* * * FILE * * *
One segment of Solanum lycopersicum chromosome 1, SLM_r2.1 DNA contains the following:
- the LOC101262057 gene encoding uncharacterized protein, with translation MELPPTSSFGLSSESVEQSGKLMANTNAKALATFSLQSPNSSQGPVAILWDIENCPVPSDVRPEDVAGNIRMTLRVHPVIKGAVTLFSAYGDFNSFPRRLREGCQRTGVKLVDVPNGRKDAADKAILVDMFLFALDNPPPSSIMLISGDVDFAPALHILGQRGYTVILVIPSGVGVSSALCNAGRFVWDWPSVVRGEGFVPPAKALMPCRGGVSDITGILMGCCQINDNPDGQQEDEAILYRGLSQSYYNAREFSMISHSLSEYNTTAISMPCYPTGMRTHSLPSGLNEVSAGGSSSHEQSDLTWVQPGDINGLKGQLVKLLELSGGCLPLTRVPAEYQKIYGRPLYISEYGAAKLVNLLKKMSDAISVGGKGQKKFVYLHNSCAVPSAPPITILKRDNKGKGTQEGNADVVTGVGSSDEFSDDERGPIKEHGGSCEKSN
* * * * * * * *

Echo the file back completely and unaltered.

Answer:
One segment of Solanum lycopersicum chromosome 1, SLM_r2.1 DNA contains the following:
- the LOC101262057 gene encoding uncharacterized protein, with translation MELPPTSSFGLSSESVEQSGKLMANTNAKALATFSLQSPNSSQGPVAILWDIENCPVPSDVRPEDVAGNIRMTLRVHPVIKGAVTLFSAYGDFNSFPRRLREGCQRTGVKLVDVPNGRKDAADKAILVDMFLFALDNPPPSSIMLISGDVDFAPALHILGQRGYTVILVIPSGVGVSSALCNAGRFVWDWPSVVRGEGFVPPAKALMPCRGGVSDITGILMGCCQINDNPDGQQEDEAILYRGLSQSYYNAREFSMISHSLSEYNTTAISMPCYPTGMRTHSLPSGLNEVSAGGSSSHEQSDLTWVQPGDINGLKGQLVKLLELSGGCLPLTRVPAEYQKIYGRPLYISEYGAAKLVNLLKKMSDAISVGGKGQKKFVYLHNSCAVPSAPPITILKRDNKGKGTQEGNADVVTGVGSSDEFSDDERGPIKEHGGSCEKSN